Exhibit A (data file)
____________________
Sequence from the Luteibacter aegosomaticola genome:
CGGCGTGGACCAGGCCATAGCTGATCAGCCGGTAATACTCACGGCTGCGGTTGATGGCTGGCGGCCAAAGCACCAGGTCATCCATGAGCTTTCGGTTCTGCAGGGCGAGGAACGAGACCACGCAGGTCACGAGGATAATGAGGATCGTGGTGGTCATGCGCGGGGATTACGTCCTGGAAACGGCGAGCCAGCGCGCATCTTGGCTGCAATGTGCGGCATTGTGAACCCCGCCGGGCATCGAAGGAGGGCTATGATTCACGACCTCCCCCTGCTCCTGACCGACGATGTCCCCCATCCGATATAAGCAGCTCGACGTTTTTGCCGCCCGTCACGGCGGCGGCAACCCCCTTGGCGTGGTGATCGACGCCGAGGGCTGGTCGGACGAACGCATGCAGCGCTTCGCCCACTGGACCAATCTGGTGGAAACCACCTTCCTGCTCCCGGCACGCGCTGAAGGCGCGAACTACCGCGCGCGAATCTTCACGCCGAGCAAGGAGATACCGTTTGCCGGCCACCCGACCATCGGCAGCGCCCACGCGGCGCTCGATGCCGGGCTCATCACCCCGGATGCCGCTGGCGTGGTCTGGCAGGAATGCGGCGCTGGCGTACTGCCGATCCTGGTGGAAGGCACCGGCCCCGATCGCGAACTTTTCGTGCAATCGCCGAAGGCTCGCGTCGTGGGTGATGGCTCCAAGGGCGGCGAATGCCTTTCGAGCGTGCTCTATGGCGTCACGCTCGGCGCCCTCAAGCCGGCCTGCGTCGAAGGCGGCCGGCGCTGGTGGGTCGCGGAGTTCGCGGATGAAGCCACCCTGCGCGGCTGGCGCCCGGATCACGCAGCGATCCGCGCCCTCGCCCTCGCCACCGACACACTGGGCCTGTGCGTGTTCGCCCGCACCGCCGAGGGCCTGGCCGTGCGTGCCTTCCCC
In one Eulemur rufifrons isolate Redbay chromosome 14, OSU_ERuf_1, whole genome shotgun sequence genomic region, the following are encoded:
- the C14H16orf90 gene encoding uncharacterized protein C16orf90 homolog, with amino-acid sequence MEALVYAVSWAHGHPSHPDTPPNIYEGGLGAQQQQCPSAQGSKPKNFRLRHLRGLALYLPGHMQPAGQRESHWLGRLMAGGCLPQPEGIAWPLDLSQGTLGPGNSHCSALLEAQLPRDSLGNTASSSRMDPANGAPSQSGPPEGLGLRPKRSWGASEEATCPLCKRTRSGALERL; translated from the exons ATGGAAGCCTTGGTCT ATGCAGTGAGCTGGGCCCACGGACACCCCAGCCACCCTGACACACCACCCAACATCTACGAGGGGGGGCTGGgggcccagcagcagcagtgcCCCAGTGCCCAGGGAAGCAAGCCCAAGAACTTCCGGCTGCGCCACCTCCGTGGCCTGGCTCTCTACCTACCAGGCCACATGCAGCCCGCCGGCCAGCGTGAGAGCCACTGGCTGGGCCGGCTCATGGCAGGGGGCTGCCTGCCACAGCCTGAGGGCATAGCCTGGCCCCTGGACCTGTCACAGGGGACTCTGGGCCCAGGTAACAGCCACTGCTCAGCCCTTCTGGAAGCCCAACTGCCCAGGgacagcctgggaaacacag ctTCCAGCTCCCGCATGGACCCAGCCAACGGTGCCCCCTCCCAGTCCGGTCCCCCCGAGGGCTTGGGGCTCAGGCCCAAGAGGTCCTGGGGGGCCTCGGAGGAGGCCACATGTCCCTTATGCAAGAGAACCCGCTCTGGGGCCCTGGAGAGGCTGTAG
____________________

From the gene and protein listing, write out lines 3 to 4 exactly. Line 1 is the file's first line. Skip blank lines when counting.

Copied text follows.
In one Eulemur rufifrons isolate Redbay chromosome 14, OSU_ERuf_1, whole genome shotgun sequence genomic region, the following are encoded:
- the C14H16orf90 gene encoding uncharacterized protein C16orf90 homolog, with amino-acid sequence MEALVYAVSWAHGHPSHPDTPPNIYEGGLGAQQQQCPSAQGSKPKNFRLRHLRGLALYLPGHMQPAGQRESHWLGRLMAGGCLPQPEGIAWPLDLSQGTLGPGNSHCSALLEAQLPRDSLGNTASSSRMDPANGAPSQSGPPEGLGLRPKRSWGASEEATCPLCKRTRSGALERL; translated from the exons ATGGAAGCCTTGGTCT ATGCAGTGAGCTGGGCCCACGGACACCCCAGCCACCCTGACACACCACCCAACATCTACGAGGGGGGGCTGGgggcccagcagcagcagtgcCCCAGTGCCCAGGGAAGCAAGCCCAAGAACTTCCGGCTGCGCCACCTCCGTGGCCTGGCTCTCTACCTACCAGGCCACATGCAGCCCGCCGGCCAGCGTGAGAGCCACTGGCTGGGCCGGCTCATGGCAGGGGGCTGCCTGCCACAGCCTGAGGGCATAGCCTGGCCCCTGGACCTGTCACAGGGGACTCTGGGCCCAGGTAACAGCCACTGCTCAGCCCTTCTGGAAGCCCAACTGCCCAGGgacagcctgggaaacacag ctTCCAGCTCCCGCATGGACCCAGCCAACGGTGCCCCCTCCCAGTCCGGTCCCCCCGAGGGCTTGGGGCTCAGGCCCAAGAGGTCCTGGGGGGCCTCGGAGGAGGCCACATGTCCCTTATGCAAGAGAACCCGCTCTGGGGCCCTGGAGAGGCTGTAG